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University of Cambridge Computer Laboratory
Operating Systems I
Computer Laboratory > Course material 2005-06 > Operating Systems I

Operating Systems I

Principal lecturer: Dr Steven Hand
Taken by: Part IA (50% option), Part IA (25% option), Part IA (Maths with Computer Science)


The overall aim of this course is to provide a general understanding of how a computer works. This includes aspects of the underlying hardware as well as the structure and key functions of the operating system. Case studies will be used to illustrate and reinforce fundamental concepts.


The course comprises 16 lectures given M/W/F at 12:00 in the Heycok Lecture theatre, starting in Michaelmas on Monday 14th November, and resuming in Lent term on Friday 20th January. The course divides into three main parts as follows:

Part I. Computer Organisation

  • Computer Foundations. History: from vacuum tubes to VLSI. Von Neumann architecture. Hardware/software layers and languages.

  • Operation of a Simple Computer. Overview: processors, memory, buses, devices. Memory: concepts, structures, hierarchy. Processor: control and execution units. ALU and computer arithmetic. Logical and Conditional Operations. Branches. Memory access. Data representation: (integers), text, reals, compound structures, instructions. Fetch-Execute Cycle Revisited.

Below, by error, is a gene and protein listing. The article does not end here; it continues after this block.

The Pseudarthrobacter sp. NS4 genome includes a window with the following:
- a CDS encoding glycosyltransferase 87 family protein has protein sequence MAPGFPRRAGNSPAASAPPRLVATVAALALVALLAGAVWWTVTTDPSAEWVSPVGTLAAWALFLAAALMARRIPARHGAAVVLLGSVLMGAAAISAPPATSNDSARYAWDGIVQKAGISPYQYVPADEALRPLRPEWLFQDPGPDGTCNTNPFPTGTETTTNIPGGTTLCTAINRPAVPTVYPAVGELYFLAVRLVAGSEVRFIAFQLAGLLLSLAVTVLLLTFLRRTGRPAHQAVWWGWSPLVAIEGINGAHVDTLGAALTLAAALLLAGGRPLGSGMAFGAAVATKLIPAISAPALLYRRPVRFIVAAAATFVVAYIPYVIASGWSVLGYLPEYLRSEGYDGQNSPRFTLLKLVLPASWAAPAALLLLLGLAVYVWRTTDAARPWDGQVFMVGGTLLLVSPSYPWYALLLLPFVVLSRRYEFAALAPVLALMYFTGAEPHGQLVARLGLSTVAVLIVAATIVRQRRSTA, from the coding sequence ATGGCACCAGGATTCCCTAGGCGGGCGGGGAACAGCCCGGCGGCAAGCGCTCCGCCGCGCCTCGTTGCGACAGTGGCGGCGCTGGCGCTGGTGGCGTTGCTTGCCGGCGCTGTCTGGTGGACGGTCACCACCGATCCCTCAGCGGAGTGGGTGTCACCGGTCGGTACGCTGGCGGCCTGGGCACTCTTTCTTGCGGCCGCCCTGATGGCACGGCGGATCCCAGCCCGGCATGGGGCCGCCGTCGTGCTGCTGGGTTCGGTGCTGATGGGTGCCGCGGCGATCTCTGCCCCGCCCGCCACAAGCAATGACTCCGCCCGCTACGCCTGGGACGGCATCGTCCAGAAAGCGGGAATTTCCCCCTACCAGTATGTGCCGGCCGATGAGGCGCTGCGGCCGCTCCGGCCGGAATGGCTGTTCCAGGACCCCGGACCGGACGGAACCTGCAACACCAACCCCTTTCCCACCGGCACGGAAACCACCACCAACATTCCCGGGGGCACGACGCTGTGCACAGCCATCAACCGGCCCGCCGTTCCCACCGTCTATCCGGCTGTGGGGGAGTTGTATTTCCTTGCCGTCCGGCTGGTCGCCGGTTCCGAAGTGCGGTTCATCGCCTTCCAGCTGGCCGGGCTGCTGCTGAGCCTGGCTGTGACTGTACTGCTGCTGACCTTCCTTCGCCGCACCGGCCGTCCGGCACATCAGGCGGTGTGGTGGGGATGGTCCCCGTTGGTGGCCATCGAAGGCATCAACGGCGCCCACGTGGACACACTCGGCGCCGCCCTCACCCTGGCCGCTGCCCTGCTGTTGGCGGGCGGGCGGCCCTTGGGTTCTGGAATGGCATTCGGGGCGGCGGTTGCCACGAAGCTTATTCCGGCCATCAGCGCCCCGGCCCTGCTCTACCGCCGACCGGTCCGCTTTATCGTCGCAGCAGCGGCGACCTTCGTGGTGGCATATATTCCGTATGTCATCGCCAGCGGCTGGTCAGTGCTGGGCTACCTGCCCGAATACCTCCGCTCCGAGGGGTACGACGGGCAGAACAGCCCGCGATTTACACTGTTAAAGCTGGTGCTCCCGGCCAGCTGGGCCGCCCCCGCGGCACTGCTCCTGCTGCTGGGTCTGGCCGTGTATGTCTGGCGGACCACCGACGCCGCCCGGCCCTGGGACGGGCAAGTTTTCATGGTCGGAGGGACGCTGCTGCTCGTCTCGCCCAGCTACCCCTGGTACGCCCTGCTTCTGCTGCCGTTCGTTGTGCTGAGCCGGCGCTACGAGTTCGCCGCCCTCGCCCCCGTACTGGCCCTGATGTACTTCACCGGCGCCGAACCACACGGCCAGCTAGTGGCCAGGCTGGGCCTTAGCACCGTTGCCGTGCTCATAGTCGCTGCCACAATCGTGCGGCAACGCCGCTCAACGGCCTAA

• Input/Output. General I/O architecture. Example devices. Buses: general operation, hierarchy, synchronous versus asynchronous. Interrupts. Direct Memory Access. Review of Part I.
Part II. Operating Systems

  • Introduction to Operating Systems. Abstract view of an operating system. OS Evolution: multi-programming, time-sharing. Dual-mode operation. Protecting I/O, memory, CPU. Kernels and micro-kernels.

  • Processes and Scheduling. Job/process concepts. Scheduling basics: CPU-I/O interleaving, (non-)preemption, context switching. Scheduling algorithms: FCFS, SJF, SRTF, priority scheduling, round robin. Combined schemes.

  • Memory management. Processes in memory. Logical addresses. Partitions: static versus dynamic, free space management, external fragmentation. Segmented memory. Paged memory: concepts, internal fragmentation, page tables. Demand paging/segmentation. Replacement strategies: OPT, FIFO, LRU (and approximations), NRU, LFU/MFU, MRU. Working set schemes.

  • I/O Subsystem. General structure. Polled mode versus interrupt-driven I/O. Application I/O interface: block and character devices, buffering, blocking versus non-blocking I/O. Other issues: caching, scheduling, spooling, performance.

  • File Management. File concept. Directory and storage services. File names and meta-data. Directory name-space: hierarchies, DAGs, hard and soft links. File operations. Access control. Existence and concurrency control.

  • Protection. Requirements. Subjects and objects. Design principles. Authentication schemes. Access matrix: ACLs and capabilities. Combined scheme. Covert channels.
Part III. OS Case Studies